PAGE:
We also discovered about an hour after the migration was completed that we’d missed our Transactions Explorer sub-site and it hadn’t been copied to the new machines. Luckily this was responsible for only a very small number of requests at that time of day and we were able to correct the error quickly. We’ve also added this to our smoke tests to make sure it cannot happen again, but it proves that even very comprehensive testing and planning can miss small details.
However, the fact this application was missed was quickly spotted by a committed developer taking it upon themselves to check applications their team were responsible for, showing that if you have a team of engaged and interested developers, you can trust them to do the right thing without prompting.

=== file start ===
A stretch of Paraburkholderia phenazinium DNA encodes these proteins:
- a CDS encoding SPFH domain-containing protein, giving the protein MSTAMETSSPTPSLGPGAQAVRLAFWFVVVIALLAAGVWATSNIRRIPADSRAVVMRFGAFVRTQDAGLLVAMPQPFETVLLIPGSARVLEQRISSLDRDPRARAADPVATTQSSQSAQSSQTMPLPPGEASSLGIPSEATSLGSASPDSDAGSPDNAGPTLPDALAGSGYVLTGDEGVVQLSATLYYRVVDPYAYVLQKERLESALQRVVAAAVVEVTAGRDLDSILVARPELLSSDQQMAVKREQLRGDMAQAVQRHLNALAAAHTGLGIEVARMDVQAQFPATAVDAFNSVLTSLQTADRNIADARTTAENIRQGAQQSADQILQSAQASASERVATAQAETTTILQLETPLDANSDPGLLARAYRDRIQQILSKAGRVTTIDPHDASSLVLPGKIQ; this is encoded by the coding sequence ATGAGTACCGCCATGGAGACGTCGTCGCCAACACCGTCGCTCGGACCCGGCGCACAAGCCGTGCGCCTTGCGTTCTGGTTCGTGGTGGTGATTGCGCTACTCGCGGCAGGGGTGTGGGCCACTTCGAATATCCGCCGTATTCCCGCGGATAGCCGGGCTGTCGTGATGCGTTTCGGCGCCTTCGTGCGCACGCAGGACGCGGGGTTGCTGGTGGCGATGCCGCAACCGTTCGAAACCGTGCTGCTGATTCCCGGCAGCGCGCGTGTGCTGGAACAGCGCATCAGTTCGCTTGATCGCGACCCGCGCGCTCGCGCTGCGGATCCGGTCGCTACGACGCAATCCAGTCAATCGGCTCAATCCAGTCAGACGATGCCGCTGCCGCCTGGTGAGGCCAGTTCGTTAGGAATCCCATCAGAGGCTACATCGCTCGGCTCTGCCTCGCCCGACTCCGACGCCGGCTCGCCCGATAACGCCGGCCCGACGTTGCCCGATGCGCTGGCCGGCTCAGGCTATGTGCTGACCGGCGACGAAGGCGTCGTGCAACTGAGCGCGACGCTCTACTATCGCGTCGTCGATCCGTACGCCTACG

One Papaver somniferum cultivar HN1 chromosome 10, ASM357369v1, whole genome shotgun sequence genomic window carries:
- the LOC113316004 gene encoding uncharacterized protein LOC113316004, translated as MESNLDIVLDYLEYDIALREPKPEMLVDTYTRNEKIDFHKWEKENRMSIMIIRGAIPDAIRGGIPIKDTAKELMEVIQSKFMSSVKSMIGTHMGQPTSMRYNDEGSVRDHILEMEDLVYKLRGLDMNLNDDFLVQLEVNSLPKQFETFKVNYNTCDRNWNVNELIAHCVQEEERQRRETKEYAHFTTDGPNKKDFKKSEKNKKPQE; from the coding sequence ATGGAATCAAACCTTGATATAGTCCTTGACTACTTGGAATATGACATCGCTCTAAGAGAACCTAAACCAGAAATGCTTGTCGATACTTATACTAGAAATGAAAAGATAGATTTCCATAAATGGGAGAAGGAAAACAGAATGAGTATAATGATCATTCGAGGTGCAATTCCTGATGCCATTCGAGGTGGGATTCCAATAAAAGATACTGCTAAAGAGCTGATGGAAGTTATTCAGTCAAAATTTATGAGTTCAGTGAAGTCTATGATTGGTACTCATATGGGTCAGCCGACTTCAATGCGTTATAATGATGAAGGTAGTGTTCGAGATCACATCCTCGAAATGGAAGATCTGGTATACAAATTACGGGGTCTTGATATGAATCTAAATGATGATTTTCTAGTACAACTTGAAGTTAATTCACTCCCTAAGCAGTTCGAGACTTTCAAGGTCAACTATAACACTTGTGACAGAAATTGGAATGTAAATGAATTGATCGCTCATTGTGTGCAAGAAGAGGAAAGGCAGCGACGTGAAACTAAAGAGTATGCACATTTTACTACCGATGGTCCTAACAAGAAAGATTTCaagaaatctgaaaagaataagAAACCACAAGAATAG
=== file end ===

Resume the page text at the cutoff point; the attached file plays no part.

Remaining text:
After all that work over many months, the natural question on anyone’s mind would be “Why would you make yourself do that?”
When we first launched GOV.UK, the market for Infrastructure as a Service (IaaS) that had been accredited to handle some of our data was quite small. We were actually one of the first customers of Skyscape Cloud Services and hence we were an early adopter of their first IaaS platform.
Since that time Skyscape have created a new, improved platform which benefits from the inevitable performance increases of new technologies and were encouraging customers to move to this, so that they could focus their resources on further improvements to one platform, rather than maintaining a legacy platform for these early adopters.